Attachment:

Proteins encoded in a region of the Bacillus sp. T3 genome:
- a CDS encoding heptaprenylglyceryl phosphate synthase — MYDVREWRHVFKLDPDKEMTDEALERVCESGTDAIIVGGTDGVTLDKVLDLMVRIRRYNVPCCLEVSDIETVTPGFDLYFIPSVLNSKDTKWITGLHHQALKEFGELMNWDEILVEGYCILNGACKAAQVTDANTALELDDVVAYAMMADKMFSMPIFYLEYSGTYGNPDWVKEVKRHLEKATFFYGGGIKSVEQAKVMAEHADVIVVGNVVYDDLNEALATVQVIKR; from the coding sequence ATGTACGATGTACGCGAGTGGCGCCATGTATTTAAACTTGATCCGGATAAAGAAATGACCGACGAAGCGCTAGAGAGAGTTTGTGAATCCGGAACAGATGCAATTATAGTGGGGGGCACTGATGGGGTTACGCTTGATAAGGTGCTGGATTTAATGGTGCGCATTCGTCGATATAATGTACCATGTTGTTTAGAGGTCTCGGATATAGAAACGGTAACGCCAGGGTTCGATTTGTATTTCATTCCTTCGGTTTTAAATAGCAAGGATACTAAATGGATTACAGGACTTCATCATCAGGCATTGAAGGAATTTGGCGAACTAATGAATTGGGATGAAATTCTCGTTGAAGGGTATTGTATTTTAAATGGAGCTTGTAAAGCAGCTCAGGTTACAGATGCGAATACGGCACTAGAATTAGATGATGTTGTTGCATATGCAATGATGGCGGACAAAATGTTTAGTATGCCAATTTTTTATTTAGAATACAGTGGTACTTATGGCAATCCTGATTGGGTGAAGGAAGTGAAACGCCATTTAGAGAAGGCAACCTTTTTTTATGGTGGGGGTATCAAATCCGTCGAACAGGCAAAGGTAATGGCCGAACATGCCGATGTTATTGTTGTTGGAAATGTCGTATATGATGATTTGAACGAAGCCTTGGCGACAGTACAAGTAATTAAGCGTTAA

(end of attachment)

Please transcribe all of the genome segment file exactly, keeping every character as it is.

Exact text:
Proteins encoded in a region of the Bacillus sp. T3 genome:
- a CDS encoding heptaprenylglyceryl phosphate synthase — MYDVREWRHVFKLDPDKEMTDEALERVCESGTDAIIVGGTDGVTLDKVLDLMVRIRRYNVPCCLEVSDIETVTPGFDLYFIPSVLNSKDTKWITGLHHQALKEFGELMNWDEILVEGYCILNGACKAAQVTDANTALELDDVVAYAMMADKMFSMPIFYLEYSGTYGNPDWVKEVKRHLEKATFFYGGGIKSVEQAKVMAEHADVIVVGNVVYDDLNEALATVQVIKR; from the coding sequence ATGTACGATGTACGCGAGTGGCGCCATGTATTTAAACTTGATCCGGATAAAGAAATGACCGACGAAGCGCTAGAGAGAGTTTGTGAATCCGGAACAGATGCAATTATAGTGGGGGGCACTGATGGGGTTACGCTTGATAAGGTGCTGGATTTAATGGTGCGCATTCGTCGATATAATGTACCATGTTGTTTAGAGGTCTCGGATATAGAAACGGTAACGCCAGGGTTCGATTTGTATTTCATTCCTTCGGTTTTAAATAGCAAGGATACTAAATGGATTACAGGACTTCATCATCAGGCATTGAAGGAATTTGGCGAACTAATGAATTGGGATGAAATTCTCGTTGAAGGGTATTGTATTTTAAATGGAGCTTGTAAAGCAGCTCAGGTTACAGATGCGAATACGGCACTAGAATTAGATGATGTTGTTGCATATGCAATGATGGCGGACAAAATGTTTAGTATGCCAATTTTTTATTTAGAATACAGTGGTACTTATGGCAATCCTGATTGGGTGAAGGAAGTGAAACGCCATTTAGAGAAGGCAACCTTTTTTTATGGTGGGGGTATCAAATCCGTCGAACAGGCAAAGGTAATGGCCGAACATGCCGATGTTATTGTTGTTGGAAATGTCGTATATGATGATTTGAACGAAGCCTTGGCGACAGTACAAGTAATTAAGCGTTAA